Can the debtor’s assets be immediately frozen?
That depends on several things. If a creditor’s claim arises from a contract entered into in connection with the debtor’s trade, business or profession, a court can issue a prejudgment right to attach order. The order can be obtained on an emergency basis, and under rare circumstances without notice to the debtor.
Levy of a writ of attachment under this order has the effect of freezing specific assets identified by the creditor. In the case of corporate or partnership debtors, all assets are subject to attachment. Debtors who are individual persons have the right to claim that certain of their property is exempt from the claims of creditors, including a homestead. On a tort claim (such as for defamation or unfair competition) or on a debt incurred for personal, family or household purposes, attachment is not available. Recently, the United States Supreme Court in Grupo Mexicano de Desarrollo, S.A. v. Alliance Bond Fund, Inc., 527 U.S. 308, 119 S. Ct. 1961, 144 L.Ed. 2d 319 (1999) ruled that blanket injunctions freezing the assets of defendants before a judgment is entered determining their liability on a claim violates due process.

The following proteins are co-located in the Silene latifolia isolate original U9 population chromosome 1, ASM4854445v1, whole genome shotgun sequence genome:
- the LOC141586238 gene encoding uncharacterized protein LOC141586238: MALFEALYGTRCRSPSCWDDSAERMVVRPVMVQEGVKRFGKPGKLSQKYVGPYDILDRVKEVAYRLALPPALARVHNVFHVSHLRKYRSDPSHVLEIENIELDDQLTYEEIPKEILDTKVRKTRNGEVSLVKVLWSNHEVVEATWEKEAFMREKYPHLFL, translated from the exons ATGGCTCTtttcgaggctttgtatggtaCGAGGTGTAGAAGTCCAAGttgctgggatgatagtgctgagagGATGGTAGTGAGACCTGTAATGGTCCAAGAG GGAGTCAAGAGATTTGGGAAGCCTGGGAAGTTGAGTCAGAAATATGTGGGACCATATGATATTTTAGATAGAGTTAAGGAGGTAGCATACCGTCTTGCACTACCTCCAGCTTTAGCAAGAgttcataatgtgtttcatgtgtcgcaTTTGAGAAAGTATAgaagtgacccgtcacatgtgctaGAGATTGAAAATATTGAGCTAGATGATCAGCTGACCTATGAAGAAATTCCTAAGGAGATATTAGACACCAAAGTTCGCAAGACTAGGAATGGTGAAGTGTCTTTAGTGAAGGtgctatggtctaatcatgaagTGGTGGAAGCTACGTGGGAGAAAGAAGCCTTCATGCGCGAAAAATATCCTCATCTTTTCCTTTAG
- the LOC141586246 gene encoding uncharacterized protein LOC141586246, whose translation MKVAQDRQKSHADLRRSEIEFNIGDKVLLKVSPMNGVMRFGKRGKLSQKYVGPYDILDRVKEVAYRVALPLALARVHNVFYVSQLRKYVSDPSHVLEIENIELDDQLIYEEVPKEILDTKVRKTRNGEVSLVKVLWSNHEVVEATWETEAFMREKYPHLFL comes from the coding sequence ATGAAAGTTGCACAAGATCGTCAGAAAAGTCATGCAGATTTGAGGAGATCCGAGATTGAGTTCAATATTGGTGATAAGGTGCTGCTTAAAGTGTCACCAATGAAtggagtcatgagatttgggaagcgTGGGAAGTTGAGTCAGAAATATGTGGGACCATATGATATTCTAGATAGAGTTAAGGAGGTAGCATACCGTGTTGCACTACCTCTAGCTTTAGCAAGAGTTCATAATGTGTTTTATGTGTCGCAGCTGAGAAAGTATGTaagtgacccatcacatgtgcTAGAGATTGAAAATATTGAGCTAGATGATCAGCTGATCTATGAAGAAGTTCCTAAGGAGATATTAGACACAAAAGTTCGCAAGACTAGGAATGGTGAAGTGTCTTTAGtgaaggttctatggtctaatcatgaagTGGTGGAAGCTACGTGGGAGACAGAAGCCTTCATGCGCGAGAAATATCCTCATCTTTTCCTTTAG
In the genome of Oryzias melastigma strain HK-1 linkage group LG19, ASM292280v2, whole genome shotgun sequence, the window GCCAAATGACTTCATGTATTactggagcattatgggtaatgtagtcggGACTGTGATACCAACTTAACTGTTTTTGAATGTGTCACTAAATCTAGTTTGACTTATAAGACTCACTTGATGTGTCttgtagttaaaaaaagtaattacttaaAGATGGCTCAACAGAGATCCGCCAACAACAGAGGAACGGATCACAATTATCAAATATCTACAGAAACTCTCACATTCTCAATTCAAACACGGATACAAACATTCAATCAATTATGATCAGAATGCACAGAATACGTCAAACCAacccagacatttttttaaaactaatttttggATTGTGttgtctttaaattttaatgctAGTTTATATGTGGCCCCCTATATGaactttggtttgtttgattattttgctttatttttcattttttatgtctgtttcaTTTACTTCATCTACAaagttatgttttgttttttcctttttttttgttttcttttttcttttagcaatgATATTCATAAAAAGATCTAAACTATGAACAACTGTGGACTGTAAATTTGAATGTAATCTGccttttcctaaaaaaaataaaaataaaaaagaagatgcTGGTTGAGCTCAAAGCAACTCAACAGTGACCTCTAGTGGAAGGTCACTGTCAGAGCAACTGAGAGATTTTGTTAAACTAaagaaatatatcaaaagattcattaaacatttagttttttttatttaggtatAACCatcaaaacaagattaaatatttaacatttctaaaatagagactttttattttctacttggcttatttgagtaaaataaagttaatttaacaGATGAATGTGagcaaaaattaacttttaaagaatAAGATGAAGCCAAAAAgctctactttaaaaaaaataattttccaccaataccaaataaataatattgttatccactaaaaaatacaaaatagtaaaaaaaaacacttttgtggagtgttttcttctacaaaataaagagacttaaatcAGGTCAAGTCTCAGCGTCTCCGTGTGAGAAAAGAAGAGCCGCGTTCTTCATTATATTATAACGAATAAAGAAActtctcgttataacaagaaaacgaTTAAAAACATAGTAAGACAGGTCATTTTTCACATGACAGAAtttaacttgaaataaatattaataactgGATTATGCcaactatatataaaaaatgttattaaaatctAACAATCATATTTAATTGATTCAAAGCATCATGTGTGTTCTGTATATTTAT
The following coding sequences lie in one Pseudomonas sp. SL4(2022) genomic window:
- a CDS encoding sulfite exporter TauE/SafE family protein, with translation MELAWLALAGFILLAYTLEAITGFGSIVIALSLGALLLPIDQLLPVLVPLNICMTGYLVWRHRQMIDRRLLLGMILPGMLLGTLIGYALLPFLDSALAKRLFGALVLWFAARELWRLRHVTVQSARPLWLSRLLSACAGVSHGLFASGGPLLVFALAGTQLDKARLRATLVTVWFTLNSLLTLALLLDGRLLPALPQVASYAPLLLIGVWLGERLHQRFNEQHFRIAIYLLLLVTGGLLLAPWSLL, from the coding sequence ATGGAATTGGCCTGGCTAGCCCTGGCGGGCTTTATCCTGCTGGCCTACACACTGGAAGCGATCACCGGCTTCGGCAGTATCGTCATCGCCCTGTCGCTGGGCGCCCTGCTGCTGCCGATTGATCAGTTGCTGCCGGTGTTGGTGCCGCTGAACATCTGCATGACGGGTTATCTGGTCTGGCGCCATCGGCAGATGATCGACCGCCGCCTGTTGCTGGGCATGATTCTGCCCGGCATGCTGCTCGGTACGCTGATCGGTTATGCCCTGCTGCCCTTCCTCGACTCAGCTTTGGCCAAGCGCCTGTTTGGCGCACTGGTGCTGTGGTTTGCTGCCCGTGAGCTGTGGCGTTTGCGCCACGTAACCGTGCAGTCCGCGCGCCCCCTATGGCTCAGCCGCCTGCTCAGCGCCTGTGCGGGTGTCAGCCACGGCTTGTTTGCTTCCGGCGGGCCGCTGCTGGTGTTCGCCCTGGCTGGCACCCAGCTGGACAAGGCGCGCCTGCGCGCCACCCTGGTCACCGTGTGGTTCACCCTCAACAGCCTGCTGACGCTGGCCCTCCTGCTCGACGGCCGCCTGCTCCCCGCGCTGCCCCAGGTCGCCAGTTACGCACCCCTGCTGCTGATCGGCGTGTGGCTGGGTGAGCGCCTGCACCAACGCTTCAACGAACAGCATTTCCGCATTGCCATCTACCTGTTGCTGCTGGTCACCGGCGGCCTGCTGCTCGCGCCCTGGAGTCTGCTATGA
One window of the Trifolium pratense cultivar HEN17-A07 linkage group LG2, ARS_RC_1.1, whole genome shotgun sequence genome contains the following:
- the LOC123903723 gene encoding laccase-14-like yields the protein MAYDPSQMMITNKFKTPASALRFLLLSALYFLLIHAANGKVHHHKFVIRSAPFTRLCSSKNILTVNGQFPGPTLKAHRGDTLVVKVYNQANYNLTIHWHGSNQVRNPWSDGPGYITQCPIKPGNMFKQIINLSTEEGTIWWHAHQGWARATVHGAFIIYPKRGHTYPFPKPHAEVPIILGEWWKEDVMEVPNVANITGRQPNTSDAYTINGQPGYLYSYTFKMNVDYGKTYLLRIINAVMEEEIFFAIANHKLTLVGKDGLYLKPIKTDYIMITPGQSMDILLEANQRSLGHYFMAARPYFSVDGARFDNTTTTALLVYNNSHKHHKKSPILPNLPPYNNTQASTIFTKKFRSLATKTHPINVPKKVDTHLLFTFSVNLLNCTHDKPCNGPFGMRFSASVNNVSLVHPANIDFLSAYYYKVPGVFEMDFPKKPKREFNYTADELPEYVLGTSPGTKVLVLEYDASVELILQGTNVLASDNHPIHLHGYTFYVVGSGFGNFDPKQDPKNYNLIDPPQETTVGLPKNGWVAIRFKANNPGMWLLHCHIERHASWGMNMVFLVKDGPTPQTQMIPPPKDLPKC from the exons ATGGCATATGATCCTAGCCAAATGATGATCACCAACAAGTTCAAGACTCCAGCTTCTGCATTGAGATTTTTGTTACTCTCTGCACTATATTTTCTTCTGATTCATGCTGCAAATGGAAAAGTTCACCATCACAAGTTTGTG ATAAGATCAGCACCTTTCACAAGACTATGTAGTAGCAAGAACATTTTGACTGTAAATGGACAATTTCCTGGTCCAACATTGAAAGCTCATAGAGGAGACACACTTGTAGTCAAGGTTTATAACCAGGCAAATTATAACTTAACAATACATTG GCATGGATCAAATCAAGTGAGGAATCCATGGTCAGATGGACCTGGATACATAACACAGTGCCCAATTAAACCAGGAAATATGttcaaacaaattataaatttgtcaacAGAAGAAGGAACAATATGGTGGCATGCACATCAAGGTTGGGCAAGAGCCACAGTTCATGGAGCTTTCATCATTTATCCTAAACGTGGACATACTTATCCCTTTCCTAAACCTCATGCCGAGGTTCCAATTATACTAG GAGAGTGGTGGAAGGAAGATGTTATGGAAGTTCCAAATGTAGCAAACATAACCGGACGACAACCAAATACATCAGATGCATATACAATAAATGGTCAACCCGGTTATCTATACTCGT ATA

Can I put a debtor into involuntary bankruptcy? »